Pandion Obtains $58 Million to Keep Developing Autoimmune and Bowel Disease Therapies

Pandion Obtains $58 Million to Keep Developing Autoimmune and Bowel Disease Therapies
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Pandion Therapeutics has obtained $58 million in financing to continue developing treatments for autoimmune and inflammatory diseases, including bowel disorders.

Polaris Partners, Versant Ventures and Roche Venture Fund led the financing round. SR One and BioInnovation Capital also participated.

Pandion uses its proprietary technology platform to create bispecific antibodies. It engineers the artificial proteins to bind to two proteins known as antigens associated with a disease.

The bispecific antibodies hone in on the site of inflammation with the ultimate goal of regulating the  immune activity in a way that restores the body’s balance. This targeted approach avoids the   immunosuppression of the entire body that other autoimmune disease treatments generate. The broader, untargeted approach is also a hallmark of therapies designed to prevent the body from rejecting a transplant.

Pandion is using its platform to develop therapies for gut, liver, kidney, pancreas and skin disorders.

The company “is positioned to shift the paradigm for treating inflammatory and autoimmune diseases as well as transplant recipients by developing therapeutic antibodies that act at the local site of disease, offering the potential for significantly improved therapeutic options beyond systemic immunosuppressive treatments,” Alan Crane, Pandion’s board chairman, said in a press release.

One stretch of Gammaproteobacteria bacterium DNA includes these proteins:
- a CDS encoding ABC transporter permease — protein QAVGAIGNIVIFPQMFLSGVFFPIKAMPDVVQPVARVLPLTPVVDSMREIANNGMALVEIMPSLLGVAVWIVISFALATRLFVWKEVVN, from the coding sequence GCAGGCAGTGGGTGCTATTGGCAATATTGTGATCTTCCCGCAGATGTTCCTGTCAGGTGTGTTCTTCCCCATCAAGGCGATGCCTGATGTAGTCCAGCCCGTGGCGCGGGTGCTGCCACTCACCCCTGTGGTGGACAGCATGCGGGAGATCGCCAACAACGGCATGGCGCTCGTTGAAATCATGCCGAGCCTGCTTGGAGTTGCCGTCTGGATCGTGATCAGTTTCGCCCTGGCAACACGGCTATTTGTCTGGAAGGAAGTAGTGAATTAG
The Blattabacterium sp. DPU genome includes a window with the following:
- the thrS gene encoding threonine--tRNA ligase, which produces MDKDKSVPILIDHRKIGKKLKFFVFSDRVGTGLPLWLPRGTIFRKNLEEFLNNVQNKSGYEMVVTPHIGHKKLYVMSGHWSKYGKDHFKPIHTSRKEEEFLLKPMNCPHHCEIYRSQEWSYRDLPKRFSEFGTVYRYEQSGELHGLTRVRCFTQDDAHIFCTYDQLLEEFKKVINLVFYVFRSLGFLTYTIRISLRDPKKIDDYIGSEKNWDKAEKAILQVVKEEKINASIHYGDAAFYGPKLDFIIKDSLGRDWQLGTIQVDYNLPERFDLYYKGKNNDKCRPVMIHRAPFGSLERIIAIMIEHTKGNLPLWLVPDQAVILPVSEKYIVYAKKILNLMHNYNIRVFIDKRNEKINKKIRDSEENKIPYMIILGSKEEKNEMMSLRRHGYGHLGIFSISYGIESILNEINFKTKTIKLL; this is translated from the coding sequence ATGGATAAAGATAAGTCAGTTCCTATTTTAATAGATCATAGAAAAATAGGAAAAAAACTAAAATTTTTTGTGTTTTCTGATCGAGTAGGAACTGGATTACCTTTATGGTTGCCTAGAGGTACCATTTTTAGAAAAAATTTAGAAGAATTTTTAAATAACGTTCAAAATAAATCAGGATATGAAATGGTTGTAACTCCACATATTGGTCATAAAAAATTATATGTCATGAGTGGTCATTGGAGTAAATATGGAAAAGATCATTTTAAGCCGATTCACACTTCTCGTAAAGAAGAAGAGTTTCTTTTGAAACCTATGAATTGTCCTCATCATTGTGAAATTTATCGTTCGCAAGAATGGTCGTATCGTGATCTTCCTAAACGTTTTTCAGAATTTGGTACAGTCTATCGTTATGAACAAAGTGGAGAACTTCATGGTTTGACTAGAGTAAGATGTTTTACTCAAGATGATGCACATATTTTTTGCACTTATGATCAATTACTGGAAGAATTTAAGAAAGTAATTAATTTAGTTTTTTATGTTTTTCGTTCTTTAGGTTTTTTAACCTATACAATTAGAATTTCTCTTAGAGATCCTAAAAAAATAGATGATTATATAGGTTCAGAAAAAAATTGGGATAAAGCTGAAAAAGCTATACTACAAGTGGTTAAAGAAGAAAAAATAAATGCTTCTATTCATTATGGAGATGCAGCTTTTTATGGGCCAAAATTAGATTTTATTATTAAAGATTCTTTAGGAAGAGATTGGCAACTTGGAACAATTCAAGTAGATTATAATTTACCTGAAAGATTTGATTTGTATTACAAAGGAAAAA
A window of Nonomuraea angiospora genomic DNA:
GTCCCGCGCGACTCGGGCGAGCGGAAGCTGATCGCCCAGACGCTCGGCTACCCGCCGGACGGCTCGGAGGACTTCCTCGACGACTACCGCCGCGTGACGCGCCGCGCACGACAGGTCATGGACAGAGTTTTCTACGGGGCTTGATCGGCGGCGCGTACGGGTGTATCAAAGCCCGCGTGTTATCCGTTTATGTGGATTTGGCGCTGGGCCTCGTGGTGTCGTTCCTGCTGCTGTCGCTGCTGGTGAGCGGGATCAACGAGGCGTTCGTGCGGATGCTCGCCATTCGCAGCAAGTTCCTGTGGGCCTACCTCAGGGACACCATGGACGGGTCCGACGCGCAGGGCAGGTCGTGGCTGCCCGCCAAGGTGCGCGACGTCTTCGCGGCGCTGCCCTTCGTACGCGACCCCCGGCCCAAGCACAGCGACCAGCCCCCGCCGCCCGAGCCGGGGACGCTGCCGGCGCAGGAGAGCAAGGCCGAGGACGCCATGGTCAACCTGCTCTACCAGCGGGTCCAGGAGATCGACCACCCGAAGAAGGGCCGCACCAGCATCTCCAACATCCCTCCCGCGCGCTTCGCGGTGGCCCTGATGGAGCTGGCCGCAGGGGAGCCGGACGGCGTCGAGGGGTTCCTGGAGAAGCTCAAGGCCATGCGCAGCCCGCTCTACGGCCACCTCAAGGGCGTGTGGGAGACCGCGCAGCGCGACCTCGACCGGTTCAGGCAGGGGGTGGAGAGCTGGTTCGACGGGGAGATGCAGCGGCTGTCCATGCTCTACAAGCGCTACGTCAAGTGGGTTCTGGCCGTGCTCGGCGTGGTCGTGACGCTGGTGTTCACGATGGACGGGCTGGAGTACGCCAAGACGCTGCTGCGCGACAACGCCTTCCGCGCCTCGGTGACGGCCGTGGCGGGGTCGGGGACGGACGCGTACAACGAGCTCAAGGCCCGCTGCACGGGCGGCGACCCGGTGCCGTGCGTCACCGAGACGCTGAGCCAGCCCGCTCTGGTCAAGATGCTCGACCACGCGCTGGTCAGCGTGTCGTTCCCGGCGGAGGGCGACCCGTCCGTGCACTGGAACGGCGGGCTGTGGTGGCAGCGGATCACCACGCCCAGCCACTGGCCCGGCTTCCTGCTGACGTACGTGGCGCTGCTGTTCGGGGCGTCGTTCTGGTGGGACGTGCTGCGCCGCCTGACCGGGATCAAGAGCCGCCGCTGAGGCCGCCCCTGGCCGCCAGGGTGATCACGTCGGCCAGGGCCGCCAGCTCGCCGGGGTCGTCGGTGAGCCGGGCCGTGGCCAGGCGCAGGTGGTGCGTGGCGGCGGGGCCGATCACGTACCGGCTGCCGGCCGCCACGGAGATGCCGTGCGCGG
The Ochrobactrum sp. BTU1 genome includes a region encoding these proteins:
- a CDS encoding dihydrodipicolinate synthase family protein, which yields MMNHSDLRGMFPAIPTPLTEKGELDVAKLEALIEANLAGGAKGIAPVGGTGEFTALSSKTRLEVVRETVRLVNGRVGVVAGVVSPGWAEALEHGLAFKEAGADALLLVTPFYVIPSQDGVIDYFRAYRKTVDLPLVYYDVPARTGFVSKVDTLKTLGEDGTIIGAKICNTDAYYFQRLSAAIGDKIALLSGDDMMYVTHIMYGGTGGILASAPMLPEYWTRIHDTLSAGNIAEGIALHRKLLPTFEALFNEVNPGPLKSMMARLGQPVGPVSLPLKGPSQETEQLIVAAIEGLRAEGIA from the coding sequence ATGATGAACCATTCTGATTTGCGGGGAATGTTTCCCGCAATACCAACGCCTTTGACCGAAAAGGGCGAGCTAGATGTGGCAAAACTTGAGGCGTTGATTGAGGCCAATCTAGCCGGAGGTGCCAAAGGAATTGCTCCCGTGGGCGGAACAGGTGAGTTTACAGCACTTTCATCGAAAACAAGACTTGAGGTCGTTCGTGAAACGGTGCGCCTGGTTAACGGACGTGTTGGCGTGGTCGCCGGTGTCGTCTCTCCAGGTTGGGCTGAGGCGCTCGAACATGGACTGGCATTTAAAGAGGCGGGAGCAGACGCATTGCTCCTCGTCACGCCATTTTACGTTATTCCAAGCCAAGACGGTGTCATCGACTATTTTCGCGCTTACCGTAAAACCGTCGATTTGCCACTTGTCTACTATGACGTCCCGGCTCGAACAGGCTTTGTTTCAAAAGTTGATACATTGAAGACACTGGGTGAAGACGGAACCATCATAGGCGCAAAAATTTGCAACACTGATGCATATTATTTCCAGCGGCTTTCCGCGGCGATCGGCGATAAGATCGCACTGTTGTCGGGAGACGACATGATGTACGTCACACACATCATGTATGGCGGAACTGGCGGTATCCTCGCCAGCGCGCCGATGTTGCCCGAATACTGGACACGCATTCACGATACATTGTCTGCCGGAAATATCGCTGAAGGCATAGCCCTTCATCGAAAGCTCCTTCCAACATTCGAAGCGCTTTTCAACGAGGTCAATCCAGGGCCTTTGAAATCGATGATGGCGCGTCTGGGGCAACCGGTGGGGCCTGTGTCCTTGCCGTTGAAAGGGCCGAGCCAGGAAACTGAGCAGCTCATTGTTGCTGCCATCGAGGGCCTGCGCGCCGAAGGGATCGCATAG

Pandion believes its targeted approach will make its treatments more effective than others. It has already filed several patent requests on its technology platform and the treatments arising from it.

Meanwhile, the company announced two leadership appointments — Anthony J. Coyle to CEO and Jo Viney to chief scientific officer.

“Recent advances in the field of immunology and immuno-oncology, particularly related to how tumors disarm the immune system locally, have opened up dramatic new insights for regulating immune function in a more precise and localized way to act directly at the site of disease,” Coyle said. “At Pandion, we are translating these new understandings of the immune system to develop therapeutic antibodies that can set a new standard for treating a variety of inflammatory and autoimmune diseases to meaningfully impact the lives of many patients.”

Margarida graduated with a BS in Health Sciences from the University of Lisbon and a MSc in Biotechnology from Instituto Superior Técnico (IST-UL). She worked as a molecular biologist research associate at a Cambridge UK-based biotech company that discovers and develops therapeutic, fully human monoclonal antibodies.
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Margarida graduated with a BS in Health Sciences from the University of Lisbon and a MSc in Biotechnology from Instituto Superior Técnico (IST-UL). She worked as a molecular biologist research associate at a Cambridge UK-based biotech company that discovers and develops therapeutic, fully human monoclonal antibodies.
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